An alien in the world of online networking, I have been exploring social media sites lately trying to better understand the culture. I recently saw a definition of a late adopter to social media as someone who finds a blog accidentally while Googling – that describes my most frequent encounter today.
I’ll admit that this currently makes me a lurker, in the Web 1.0 vernacular, but I think I’m almost ready to turn the page and join in. What is social media? In addition to tools that allow people to engage with a community, it includes news that you interact with, or news that’s contributed by the members of the community.
Exploring social media as a source for personal networking, I’m finding that most of the people in my “first life” communities don’t yet have a presence online. When I search for existing friends I might like to chat with, I find their name on school PTO minutes or in summaries of township trustee meetings. I know that they have e-mail and high-speed Internet, because they’re able to forward jokes and Internet folklore after the kids go to bed, but the real-time interactivity that seems to occur in today’s online networking is missing in my personal circles.
In my professional circles, most of the people who want to “link up” with me are recruiters or salespeople, and thankfully, I’m not seeking that type of networking at the moment. What I had hoped to find were thought leaders, and my initial reaction was that self-absorbed talkers were severely outnumbering the interesting thinkers.
Initially exploring as an observer, what I’m learning is that rather than individual thought leadership, what much of online social networking is about is thought patterns and trend monitoring. As you follow links and connections and see patterns, you gain an understanding of not just what one person is thinking, but what hundreds or thousands or even millions of people are thinking. Social media is a great listening and intelligence tool, and several methods exist to help you filter what you’re looking for. The preference for the tool is personal, as we all learn and interact differently.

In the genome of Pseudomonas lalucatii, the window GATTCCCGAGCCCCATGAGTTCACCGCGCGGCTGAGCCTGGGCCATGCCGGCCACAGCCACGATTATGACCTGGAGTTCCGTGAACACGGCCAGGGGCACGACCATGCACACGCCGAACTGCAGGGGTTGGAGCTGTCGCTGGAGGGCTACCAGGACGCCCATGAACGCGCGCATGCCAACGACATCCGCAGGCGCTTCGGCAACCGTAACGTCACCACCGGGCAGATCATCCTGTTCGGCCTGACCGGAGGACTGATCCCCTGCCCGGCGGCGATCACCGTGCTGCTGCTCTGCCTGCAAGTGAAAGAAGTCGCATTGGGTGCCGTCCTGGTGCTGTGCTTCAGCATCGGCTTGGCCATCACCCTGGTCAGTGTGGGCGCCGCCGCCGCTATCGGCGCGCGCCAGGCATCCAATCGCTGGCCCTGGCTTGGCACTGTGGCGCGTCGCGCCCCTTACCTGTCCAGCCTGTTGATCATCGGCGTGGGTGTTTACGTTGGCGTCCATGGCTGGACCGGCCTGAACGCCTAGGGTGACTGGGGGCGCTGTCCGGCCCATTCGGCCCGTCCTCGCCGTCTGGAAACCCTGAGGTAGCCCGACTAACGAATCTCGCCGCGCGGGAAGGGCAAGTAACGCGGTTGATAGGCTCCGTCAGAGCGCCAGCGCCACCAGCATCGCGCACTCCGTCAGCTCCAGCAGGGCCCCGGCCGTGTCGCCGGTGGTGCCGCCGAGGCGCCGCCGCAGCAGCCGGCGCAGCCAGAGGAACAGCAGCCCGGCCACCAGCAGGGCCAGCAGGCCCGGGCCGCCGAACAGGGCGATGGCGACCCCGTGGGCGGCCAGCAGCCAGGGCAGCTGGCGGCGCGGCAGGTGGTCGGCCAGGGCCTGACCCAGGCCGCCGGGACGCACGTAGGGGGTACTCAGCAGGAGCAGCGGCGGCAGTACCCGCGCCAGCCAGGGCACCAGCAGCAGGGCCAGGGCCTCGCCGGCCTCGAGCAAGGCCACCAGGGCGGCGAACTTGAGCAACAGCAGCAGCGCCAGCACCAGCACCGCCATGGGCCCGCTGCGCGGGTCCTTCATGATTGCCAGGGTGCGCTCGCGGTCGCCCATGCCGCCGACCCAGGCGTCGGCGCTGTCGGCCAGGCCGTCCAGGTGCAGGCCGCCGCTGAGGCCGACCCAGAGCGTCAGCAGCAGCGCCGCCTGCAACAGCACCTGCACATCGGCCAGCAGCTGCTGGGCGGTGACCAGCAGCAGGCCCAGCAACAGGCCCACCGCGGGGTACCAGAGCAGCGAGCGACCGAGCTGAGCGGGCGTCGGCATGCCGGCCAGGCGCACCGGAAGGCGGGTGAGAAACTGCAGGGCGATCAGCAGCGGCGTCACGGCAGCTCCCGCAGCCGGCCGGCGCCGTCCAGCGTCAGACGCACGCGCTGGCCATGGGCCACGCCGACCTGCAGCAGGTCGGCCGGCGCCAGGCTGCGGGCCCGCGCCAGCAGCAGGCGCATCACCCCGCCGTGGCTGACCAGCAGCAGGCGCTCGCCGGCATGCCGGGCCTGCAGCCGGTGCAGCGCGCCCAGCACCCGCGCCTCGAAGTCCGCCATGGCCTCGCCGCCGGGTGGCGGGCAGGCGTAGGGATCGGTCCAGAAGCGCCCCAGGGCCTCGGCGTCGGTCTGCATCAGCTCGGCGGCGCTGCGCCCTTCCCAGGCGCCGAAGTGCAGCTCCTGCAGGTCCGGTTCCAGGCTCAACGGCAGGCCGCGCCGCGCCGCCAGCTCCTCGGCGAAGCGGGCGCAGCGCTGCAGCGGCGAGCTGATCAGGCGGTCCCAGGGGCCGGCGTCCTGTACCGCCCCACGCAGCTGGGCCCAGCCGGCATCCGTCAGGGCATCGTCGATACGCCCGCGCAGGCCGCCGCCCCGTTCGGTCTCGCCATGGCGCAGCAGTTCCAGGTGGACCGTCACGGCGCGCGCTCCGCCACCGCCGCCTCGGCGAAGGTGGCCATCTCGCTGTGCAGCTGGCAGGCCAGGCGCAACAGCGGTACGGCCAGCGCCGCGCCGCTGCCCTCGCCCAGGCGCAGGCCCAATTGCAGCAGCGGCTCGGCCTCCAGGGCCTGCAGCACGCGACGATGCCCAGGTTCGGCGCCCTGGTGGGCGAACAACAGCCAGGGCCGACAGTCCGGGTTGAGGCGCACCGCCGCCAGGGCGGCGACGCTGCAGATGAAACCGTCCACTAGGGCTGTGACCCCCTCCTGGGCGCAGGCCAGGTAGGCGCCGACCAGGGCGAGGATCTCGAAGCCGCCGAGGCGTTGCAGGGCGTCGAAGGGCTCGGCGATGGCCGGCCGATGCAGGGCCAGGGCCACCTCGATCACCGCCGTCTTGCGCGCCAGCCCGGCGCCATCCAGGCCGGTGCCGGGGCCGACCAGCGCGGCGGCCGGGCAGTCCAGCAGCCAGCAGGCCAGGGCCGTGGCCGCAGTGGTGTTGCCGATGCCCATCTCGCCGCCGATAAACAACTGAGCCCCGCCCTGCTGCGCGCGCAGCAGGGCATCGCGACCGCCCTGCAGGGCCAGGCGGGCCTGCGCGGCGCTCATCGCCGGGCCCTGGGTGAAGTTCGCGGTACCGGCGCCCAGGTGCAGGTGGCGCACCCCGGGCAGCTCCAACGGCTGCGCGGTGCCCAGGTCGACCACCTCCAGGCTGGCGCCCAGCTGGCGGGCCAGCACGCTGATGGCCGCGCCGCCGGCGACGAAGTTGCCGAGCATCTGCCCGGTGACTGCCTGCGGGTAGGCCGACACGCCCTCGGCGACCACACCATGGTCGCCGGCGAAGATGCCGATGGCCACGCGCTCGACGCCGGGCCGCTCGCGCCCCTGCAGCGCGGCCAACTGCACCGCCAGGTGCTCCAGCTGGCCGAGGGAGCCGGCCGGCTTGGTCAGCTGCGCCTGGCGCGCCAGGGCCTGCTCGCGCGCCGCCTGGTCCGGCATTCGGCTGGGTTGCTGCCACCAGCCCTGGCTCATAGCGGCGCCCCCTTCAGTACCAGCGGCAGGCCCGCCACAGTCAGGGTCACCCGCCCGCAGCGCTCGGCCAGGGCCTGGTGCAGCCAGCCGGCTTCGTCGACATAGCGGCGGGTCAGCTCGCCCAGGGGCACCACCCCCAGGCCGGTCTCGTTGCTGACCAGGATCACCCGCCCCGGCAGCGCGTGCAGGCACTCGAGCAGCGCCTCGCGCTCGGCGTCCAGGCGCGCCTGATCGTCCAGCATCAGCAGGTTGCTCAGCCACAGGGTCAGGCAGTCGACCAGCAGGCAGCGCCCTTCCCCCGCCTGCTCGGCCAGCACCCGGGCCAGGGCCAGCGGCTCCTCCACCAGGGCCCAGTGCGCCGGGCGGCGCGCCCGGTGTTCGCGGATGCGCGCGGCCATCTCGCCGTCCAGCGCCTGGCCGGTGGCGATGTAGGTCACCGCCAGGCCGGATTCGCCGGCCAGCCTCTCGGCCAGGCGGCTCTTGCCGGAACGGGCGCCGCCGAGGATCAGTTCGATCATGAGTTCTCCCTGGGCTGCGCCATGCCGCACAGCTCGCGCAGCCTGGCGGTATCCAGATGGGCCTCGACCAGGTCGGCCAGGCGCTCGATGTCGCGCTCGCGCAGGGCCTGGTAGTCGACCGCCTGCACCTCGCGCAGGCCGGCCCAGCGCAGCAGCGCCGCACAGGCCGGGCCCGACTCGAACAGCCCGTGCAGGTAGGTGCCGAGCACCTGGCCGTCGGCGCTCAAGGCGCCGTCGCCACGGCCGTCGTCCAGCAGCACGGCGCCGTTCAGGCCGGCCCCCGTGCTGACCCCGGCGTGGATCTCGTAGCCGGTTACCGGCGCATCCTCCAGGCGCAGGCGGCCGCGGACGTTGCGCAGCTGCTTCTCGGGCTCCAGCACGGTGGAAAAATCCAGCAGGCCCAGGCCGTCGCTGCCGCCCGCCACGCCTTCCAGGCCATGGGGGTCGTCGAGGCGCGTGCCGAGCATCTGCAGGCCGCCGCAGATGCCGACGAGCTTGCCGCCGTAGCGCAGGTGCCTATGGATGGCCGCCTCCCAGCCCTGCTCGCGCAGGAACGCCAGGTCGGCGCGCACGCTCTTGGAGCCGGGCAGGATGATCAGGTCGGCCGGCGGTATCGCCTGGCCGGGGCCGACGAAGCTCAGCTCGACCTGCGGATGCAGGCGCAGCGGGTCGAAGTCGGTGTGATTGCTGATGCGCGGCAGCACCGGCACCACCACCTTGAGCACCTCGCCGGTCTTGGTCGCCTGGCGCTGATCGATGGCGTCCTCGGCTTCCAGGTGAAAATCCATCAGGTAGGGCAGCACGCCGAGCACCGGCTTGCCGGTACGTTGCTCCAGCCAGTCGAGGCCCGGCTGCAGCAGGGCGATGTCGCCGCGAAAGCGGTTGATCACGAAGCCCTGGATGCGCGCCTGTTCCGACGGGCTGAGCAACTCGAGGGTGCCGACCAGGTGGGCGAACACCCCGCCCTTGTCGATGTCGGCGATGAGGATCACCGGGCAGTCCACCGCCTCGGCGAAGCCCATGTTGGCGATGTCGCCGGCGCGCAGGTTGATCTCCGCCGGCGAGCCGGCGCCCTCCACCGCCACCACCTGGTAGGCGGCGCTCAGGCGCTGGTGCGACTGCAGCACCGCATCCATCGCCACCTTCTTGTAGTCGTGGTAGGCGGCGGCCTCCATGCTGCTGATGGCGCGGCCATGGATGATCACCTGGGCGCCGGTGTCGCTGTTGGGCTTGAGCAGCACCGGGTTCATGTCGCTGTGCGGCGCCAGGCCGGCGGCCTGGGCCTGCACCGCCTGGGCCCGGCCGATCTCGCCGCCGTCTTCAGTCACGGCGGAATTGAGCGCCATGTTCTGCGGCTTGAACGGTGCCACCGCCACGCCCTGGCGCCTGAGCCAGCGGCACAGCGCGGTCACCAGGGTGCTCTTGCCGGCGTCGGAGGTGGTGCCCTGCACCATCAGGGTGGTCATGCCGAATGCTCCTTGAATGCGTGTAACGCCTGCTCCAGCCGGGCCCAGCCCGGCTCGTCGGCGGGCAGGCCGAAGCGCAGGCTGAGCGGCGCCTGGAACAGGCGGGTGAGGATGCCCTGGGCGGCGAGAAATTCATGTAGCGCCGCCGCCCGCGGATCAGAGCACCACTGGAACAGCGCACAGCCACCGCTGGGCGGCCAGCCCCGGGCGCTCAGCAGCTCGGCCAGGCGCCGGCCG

The first tool to really intrigue me is Twitter, which I began following when the cyclone disaster occurred in Myanmar in 2008. News reports were discussing the difficulty that disaster relief agencies faced gaining access to the country. I support a first-response disaster relief charity which typically beats the response time of more established aid agencies to a disaster site by hours or sometimes days, and I was curious if they had been able to overcome Myanmar’s barriers to entry. I had just received a news release that this organization was on Twitter, and I subscribed to their feed. I was hooked on their up-to-the-minute reports on how they finally got a plane into the country from Amsterdam, and have been hooked since.
Since then, I was able to view real-time news from witnesses on-site during the Mumbai shootings (and also find out who on my staff was bored during a meeting…) Twitter has lately suffered from some security issues, but it has an ease of use that works for me. What does this have to do with thought leadership? I found a great blog that captures very closely my thoughts on why to follow other online posters.
But once listening, why start talking? Borrowing from a response to the above blog entry, a commenter paraphrases a quotation that it’s important to keep up-to-date with your industry, but not as important as contributing to that industry.
Ernie Almonte, AICPA Chair, stated at the Fall AICPA Council meeting that it’s important for the members of our profession to be up in the balcony looking at the dancers below, so that we understand the patterns of the dance going on in today’s world. But it’s also important to mingle among the dancers, so that we are contributing to and influencing the outcomes of that dance.
Social media is where the dancing is happening today. It’s time to join in.